Recipe: Coq au Vin, sans ‘coq’

Seldom do I buy the frozen meat replacements these days but earlier this week I had a hankering for something ‘meaty’ in texture so I bought some of the vegetarian ‘chicken’ pieces. Last night I was in no mood to cook and the hubster wasn’t terribly hungry after eating a big lunch at 3pm, yet somehow I managed to find inspiration when struck with the idea of a vegetarian Coq au Vin (Hen in wine) and seeing as there was ‘chicken’ in the freezer what better time to try it out.

I dug out my Williams-Sonoma cook book as given to me by a friend for our wedding yet sadly not used enough as we’re now veggie, and I began translating the recipe for my own use. If you keep up with my occasional foodie blog posts you’ll know I loathe measuring and so if you’re a stickler for precise measures you might as well google ‘vegetarian coq au vin’ now and find someone else’s recipe. Otherwise you are very welcome to join in my chaotic cookery and make recommendations in the comments.

IngredientsIngredients:

  • Package frozen veggie ‘chicken’ (or another replacement such as tempeh or tofu)
  • Bottle dry medium red wine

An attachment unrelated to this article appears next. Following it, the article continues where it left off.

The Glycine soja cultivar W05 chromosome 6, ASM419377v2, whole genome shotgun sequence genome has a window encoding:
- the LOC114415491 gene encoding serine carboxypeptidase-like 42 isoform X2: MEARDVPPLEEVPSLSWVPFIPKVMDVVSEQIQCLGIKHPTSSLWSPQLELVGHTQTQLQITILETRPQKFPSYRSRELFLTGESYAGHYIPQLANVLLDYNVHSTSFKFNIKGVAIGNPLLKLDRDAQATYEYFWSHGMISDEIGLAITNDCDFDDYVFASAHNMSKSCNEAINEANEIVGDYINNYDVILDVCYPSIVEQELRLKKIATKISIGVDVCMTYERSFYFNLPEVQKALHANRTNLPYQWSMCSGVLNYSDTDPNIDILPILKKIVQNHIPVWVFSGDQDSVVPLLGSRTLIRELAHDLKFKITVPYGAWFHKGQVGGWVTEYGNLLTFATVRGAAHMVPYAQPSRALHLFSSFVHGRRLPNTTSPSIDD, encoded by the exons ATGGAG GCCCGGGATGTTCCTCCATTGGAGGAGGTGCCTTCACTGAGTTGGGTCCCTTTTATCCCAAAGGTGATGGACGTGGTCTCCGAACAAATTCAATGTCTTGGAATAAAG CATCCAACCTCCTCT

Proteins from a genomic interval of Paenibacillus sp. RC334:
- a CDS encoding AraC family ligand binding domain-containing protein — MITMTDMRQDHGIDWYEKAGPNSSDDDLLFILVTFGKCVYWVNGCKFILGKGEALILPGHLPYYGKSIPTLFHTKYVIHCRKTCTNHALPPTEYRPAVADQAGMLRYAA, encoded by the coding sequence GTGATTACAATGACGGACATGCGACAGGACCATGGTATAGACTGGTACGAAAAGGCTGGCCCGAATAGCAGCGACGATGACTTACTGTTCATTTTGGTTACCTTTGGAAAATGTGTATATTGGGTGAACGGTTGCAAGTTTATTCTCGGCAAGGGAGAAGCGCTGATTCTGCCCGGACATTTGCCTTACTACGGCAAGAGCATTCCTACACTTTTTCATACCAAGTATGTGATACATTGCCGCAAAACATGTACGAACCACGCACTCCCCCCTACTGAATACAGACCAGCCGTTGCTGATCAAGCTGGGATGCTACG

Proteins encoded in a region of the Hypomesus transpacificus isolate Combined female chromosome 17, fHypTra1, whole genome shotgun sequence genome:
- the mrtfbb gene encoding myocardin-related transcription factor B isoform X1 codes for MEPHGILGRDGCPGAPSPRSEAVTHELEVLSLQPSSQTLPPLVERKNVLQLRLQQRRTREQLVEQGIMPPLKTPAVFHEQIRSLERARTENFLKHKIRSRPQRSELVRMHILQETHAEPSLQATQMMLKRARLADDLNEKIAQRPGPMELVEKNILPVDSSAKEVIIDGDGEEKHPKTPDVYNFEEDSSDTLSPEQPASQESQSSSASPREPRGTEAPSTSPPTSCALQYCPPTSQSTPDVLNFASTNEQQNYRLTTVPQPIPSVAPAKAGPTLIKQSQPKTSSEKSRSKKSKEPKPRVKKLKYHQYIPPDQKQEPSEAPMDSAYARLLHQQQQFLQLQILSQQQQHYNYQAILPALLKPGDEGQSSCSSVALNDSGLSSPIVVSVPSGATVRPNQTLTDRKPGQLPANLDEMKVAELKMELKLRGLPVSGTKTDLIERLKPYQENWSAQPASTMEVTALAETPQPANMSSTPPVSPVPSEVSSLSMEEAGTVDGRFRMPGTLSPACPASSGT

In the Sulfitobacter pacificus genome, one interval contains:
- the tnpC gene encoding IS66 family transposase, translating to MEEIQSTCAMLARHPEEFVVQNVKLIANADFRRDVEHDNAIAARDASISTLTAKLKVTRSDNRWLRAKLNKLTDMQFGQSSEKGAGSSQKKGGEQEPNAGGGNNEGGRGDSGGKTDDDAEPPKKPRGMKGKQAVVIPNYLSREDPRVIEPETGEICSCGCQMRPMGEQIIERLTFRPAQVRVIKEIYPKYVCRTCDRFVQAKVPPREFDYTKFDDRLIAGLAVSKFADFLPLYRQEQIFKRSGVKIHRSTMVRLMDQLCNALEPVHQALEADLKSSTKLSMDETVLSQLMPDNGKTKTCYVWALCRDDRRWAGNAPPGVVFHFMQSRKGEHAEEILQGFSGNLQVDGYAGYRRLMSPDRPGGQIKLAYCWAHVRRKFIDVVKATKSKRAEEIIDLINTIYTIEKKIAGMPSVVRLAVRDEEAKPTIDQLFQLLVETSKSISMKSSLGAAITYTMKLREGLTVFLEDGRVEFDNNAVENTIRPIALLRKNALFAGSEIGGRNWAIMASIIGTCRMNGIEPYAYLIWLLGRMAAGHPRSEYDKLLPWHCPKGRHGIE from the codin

• Vegetable broth or stock
  • salt and pepper
  • Butter (unsalted preferably)
  • Mushrooms, cut in half
  • Carrots, chopped
  • Onions (I was out so used a leek), chopped
  • Garlic cloves, thinly sliced
  • Plain flour
  • Fresh or dried thyme
  • Egg Noodles

1. Brown the ‘chicken’

In a heavy bottomed large pot, melt the butter (you’ll want enough to be left over for the veggies so don’t be too stingy) and season the ‘chicken’ with salt and pepper. Brown the pieces. Transfer to a bowl, reserving some butter in the pot.

2. Saute the vegetables

Using the butter left in the pot (or adding more if necessary), saute the mushrooms until golden. Add the onions (or leeks in my case), carrots and garlic and saute until softened. Sprinkle with a couple tablespoons of flour and stir. Pour in the red wine (if cooking a half pack of ‘chicken’ as I did, I used about a quarter of a bottle and poured myself a glass at this stage) and bring to a boil. When cooking with real meat, you’d deglaze the pot at this point, so if you’ve got any bits at the bottom, scrape them up to mix in. Pour in the broth or stock (I used about 1 mug which was a bit too much) and bring to a boil again.

3. Combine, simmer and enjoy!

Add the ‘chicken’ back in, stir it up and cover. Turn it down a bit and let it cook for 45 minutes or so to thicken. Have some pasta ready for when it finishes and pile it on top. Don’t forget to drink with a nice glass of vin!

Because I wasn’t measuring I did add too much broth as I wasn’t paying close enough attention to the proportions in my cookbook so I had to add a bit more flour to thicken it up. It tasted absolutely smashing though and the ‘chicken’ was a nice burgundy colour from lapping up the wine.

Plate

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Recipe: Coq au Vin, sans ‘coq’

3 thoughts on “Recipe: Coq au Vin, sans ‘coq’

  1. greendoorproject says:

    this is simmering on my stove and all i can say is it smells soooooo good! i can’t wait to eat it!!! i feel so fancy! =)

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